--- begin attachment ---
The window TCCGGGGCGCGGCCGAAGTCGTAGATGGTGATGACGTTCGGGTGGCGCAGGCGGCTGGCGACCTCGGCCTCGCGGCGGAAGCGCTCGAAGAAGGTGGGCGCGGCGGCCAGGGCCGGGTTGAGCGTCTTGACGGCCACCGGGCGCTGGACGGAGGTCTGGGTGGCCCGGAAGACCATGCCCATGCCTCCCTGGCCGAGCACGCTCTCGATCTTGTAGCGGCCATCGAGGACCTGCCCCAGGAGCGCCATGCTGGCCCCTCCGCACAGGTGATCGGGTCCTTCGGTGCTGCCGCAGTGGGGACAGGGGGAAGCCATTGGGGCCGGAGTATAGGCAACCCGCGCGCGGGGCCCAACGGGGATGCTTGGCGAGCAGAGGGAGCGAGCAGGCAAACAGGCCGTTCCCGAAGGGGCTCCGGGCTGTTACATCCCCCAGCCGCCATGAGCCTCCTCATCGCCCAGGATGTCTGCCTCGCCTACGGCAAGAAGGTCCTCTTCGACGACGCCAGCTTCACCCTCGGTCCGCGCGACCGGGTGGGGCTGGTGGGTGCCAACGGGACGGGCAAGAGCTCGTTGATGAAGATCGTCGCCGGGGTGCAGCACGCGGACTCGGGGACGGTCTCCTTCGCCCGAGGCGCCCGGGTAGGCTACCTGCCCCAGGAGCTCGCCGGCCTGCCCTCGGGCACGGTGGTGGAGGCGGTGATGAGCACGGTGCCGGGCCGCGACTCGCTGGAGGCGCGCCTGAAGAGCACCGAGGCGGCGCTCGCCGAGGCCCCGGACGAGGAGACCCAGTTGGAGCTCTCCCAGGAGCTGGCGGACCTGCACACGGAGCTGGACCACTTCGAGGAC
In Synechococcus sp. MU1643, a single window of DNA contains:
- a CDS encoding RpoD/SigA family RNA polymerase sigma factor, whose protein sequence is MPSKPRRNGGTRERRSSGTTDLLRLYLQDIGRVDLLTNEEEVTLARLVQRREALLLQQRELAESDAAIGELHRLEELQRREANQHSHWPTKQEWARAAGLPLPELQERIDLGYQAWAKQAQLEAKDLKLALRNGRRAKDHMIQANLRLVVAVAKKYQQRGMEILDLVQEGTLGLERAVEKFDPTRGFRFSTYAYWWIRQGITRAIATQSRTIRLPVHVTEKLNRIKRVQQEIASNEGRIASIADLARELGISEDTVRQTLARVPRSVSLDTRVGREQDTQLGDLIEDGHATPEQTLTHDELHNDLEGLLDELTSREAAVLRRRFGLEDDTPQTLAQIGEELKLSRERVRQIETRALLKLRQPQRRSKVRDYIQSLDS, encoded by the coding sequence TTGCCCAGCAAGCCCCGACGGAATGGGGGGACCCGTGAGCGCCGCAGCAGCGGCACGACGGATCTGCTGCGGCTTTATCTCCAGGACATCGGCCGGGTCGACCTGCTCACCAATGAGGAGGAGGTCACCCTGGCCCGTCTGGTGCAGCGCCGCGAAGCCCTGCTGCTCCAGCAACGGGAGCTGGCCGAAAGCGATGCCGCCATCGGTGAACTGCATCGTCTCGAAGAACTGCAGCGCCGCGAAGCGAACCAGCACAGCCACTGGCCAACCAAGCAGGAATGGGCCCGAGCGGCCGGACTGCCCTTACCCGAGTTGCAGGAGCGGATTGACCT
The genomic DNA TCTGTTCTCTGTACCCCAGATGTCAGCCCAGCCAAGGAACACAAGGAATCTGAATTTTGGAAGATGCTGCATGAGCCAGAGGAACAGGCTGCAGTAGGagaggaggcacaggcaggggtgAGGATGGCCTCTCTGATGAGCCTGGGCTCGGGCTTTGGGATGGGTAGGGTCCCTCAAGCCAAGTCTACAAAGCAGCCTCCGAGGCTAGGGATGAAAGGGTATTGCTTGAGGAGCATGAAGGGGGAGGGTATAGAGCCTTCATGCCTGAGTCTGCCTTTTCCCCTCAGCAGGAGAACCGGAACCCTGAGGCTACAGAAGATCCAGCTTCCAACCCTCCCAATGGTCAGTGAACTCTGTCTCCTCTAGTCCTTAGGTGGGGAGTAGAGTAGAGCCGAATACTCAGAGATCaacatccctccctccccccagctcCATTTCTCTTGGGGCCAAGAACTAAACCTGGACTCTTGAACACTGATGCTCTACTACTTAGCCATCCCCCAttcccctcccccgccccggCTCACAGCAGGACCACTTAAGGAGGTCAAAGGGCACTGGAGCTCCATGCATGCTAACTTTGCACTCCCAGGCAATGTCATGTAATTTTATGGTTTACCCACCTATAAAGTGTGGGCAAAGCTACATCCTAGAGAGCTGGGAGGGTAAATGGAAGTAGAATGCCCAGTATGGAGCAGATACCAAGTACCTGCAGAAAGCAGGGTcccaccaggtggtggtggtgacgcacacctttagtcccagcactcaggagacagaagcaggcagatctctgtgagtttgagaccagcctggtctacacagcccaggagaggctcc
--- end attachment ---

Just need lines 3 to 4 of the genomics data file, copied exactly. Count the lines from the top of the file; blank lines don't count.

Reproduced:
- a CDS encoding RpoD/SigA family RNA polymerase sigma factor, whose protein sequence is MPSKPRRNGGTRERRSSGTTDLLRLYLQDIGRVDLLTNEEEVTLARLVQRREALLLQQRELAESDAAIGELHRLEELQRREANQHSHWPTKQEWARAAGLPLPELQERIDLGYQAWAKQAQLEAKDLKLALRNGRRAKDHMIQANLRLVVAVAKKYQQRGMEILDLVQEGTLGLERAVEKFDPTRGFRFSTYAYWWIRQGITRAIATQSRTIRLPVHVTEKLNRIKRVQQEIASNEGRIASIADLARELGISEDTVRQTLARVPRSVSLDTRVGREQDTQLGDLIEDGHATPEQTLTHDELHNDLEGLLDELTSREAAVLRRRFGLEDDTPQTLAQIGEELKLSRERVRQIETRALLKLRQPQRRSKVRDYIQSLDS, encoded by the coding sequence TTGCCCAGCAAGCCCCGACGGAATGGGGGGACCCGTGAGCGCCGCAGCAGCGGCACGACGGATCTGCTGCGGCTTTATCTCCAGGACATCGGCCGGGTCGACCTGCTCACCAATGAGGAGGAGGTCACCCTGGCCCGTCTGGTGCAGCGCCGCGAAGCCCTGCTGCTCCAGCAACGGGAGCTGGCCGAAAGCGATGCCGCCATCGGTGAACTGCATCGTCTCGAAGAACTGCAGCGCCGCGAAGCGAACCAGCACAGCCACTGGCCAACCAAGCAGGAATGGGCCCGAGCGGCCGGACTGCCCTTACCCGAGTTGCAGGAGCGGATTGACCT
The genomic DNA TCTGTTCTCTGTACCCCAGATGTCAGCCCAGCCAAGGAACACAAGGAATCTGAATTTTGGAAGATGCTGCATGAGCCAGAGGAACAGGCTGCAGTAGGagaggaggcacaggcaggggtgAGGATGGCCTCTCTGATGAGCCTGGGCTCGGGCTTTGGGATGGGTAGGGTCCCTCAAGCCAAGTCTACAAAGCAGCCTCCGAGGCTAGGGATGAAAGGGTATTGCTTGAGGAGCATGAAGGGGGAGGGTATAGAGCCTTCATGCCTGAGTCTGCCTTTTCCCCTCAGCAGGAGAACCGGAACCCTGAGGCTACAGAAGATCCAGCTTCCAACCCTCCCAATGGTCAGTGAACTCTGTCTCCTCTAGTCCTTAGGTGGGGAGTAGAGTAGAGCCGAATACTCAGAGATCaacatccctccctccccccagctcCATTTCTCTTGGGGCCAAGAACTAAACCTGGACTCTTGAACACTGATGCTCTACTACTTAGCCATCCCCCAttcccctcccccgccccggCTCACAGCAGGACCACTTAAGGAGGTCAAAGGGCACTGGAGCTCCATGCATGCTAACTTTGCACTCCCAGGCAATGTCATGTAATTTTATGGTTTACCCACCTATAAAGTGTGGGCAAAGCTACATCCTAGAGAGCTGGGAGGGTAAATGGAAGTAGAATGCCCAGTATGGAGCAGATACCAAGTACCTGCAGAAAGCAGGGTcccaccaggtggtggtggtgacgcacacctttagtcccagcactcaggagacagaagcaggcagatctctgtgagtttgagaccagcctggtctacacagcccaggagaggctcc